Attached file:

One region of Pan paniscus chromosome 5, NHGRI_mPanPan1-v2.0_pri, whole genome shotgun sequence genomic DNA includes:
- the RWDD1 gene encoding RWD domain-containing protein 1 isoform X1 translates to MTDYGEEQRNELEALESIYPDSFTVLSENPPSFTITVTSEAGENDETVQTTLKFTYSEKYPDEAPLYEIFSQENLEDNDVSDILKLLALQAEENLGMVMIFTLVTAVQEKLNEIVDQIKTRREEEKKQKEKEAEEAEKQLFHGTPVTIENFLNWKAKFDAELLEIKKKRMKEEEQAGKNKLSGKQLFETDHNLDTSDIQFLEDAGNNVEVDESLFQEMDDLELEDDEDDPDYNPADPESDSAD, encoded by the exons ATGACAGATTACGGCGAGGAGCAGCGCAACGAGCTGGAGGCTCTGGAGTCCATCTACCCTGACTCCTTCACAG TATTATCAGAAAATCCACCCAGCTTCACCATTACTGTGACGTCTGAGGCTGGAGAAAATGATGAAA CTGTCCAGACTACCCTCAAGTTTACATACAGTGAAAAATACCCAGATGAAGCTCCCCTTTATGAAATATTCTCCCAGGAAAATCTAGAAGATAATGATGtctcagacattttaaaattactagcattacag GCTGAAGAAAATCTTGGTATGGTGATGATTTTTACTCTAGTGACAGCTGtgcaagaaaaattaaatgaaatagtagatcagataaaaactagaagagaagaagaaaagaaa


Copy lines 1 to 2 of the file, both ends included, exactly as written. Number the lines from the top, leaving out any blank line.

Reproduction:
One region of Pan paniscus chromosome 5, NHGRI_mPanPan1-v2.0_pri, whole genome shotgun sequence genomic DNA includes:
- the RWDD1 gene encoding RWD domain-containing protein 1 isoform X1 translates to MTDYGEEQRNELEALESIYPDSFTVLSENPPSFTITVTSEAGENDETVQTTLKFTYSEKYPDEAPLYEIFSQENLEDNDVSDILKLLALQAEENLGMVMIFTLVTAVQEKLNEIVDQIKTRREEEKKQKEKEAEEAEKQLFHGTPVTIENFLNWKAKFDAELLEIKKKRMKEEEQAGKNKLSGKQLFETDHNLDTSDIQFLEDAGNNVEVDESLFQEMDDLELEDDEDDPDYNPADPESDSAD, encoded by the exons ATGACAGATTACGGCGAGGAGCAGCGCAACGAGCTGGAGGCTCTGGAGTCCATCTACCCTGACTCCTTCACAG TATTATCAGAAAATCCACCCAGCTTCACCATTACTGTGACGTCTGAGGCTGGAGAAAATGATGAAA CTGTCCAGACTACCCTCAAGTTTACATACAGTGAAAAATACCCAGATGAAGCTCCCCTTTATGAAATATTCTCCCAGGAAAATCTAGAAGATAATGATGtctcagacattttaaaattactagcattacag GCTGAAGAAAATCTTGGTATGGTGATGATTTTTACTCTAGTGACAGCTGtgcaagaaaaattaaatgaaatagtagatcagataaaaactagaagagaagaagaaaagaaa